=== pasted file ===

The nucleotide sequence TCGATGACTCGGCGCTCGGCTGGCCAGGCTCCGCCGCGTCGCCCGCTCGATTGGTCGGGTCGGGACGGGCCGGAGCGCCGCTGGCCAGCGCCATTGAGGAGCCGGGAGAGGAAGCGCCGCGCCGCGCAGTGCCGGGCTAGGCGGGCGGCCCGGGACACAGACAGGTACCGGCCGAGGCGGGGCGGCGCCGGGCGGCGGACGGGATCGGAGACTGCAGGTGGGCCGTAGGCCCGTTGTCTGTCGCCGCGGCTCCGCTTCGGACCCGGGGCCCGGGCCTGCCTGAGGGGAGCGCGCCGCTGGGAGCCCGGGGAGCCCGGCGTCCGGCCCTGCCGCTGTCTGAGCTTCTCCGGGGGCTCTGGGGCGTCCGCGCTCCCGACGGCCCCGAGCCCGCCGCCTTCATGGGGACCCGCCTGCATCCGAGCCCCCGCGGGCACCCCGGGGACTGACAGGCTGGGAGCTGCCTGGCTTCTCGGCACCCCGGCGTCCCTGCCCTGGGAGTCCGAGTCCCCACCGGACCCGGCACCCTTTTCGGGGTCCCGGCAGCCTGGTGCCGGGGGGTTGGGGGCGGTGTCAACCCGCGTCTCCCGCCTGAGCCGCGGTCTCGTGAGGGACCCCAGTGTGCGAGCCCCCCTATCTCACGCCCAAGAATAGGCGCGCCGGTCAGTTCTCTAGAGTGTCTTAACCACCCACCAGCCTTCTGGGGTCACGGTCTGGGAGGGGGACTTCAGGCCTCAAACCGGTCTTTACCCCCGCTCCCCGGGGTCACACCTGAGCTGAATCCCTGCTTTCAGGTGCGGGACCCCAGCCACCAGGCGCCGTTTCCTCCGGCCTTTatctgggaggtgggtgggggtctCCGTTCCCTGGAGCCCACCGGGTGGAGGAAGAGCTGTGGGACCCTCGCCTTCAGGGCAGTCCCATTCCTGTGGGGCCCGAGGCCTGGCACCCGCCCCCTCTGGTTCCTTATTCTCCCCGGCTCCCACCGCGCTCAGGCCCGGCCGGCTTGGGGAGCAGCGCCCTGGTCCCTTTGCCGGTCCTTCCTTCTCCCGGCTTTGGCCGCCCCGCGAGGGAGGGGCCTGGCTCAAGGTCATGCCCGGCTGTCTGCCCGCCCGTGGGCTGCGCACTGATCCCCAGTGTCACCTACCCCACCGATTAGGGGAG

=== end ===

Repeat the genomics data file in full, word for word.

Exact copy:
The nucleotide sequence TCGATGACTCGGCGCTCGGCTGGCCAGGCTCCGCCGCGTCGCCCGCTCGATTGGTCGGGTCGGGACGGGCCGGAGCGCCGCTGGCCAGCGCCATTGAGGAGCCGGGAGAGGAAGCGCCGCGCCGCGCAGTGCCGGGCTAGGCGGGCGGCCCGGGACACAGACAGGTACCGGCCGAGGCGGGGCGGCGCCGGGCGGCGGACGGGATCGGAGACTGCAGGTGGGCCGTAGGCCCGTTGTCTGTCGCCGCGGCTCCGCTTCGGACCCGGGGCCCGGGCCTGCCTGAGGGGAGCGCGCCGCTGGGAGCCCGGGGAGCCCGGCGTCCGGCCCTGCCGCTGTCTGAGCTTCTCCGGGGGCTCTGGGGCGTCCGCGCTCCCGACGGCCCCGAGCCCGCCGCCTTCATGGGGACCCGCCTGCATCCGAGCCCCCGCGGGCACCCCGGGGACTGACAGGCTGGGAGCTGCCTGGCTTCTCGGCACCCCGGCGTCCCTGCCCTGGGAGTCCGAGTCCCCACCGGACCCGGCACCCTTTTCGGGGTCCCGGCAGCCTGGTGCCGGGGGGTTGGGGGCGGTGTCAACCCGCGTCTCCCGCCTGAGCCGCGGTCTCGTGAGGGACCCCAGTGTGCGAGCCCCCCTATCTCACGCCCAAGAATAGGCGCGCCGGTCAGTTCTCTAGAGTGTCTTAACCACCCACCAGCCTTCTGGGGTCACGGTCTGGGAGGGGGACTTCAGGCCTCAAACCGGTCTTTACCCCCGCTCCCCGGGGTCACACCTGAGCTGAATCCCTGCTTTCAGGTGCGGGACCCCAGCCACCAGGCGCCGTTTCCTCCGGCCTTTatctgggaggtgggtgggggtctCCGTTCCCTGGAGCCCACCGGGTGGAGGAAGAGCTGTGGGACCCTCGCCTTCAGGGCAGTCCCATTCCTGTGGGGCCCGAGGCCTGGCACCCGCCCCCTCTGGTTCCTTATTCTCCCCGGCTCCCACCGCGCTCAGGCCCGGCCGGCTTGGGGAGCAGCGCCCTGGTCCCTTTGCCGGTCCTTCCTTCTCCCGGCTTTGGCCGCCCCGCGAGGGAGGGGCCTGGCTCAAGGTCATGCCCGGCTGTCTGCCCGCCCGTGGGCTGCGCACTGATCCCCAGTGTCACCTACCCCACCGATTAGGGGAG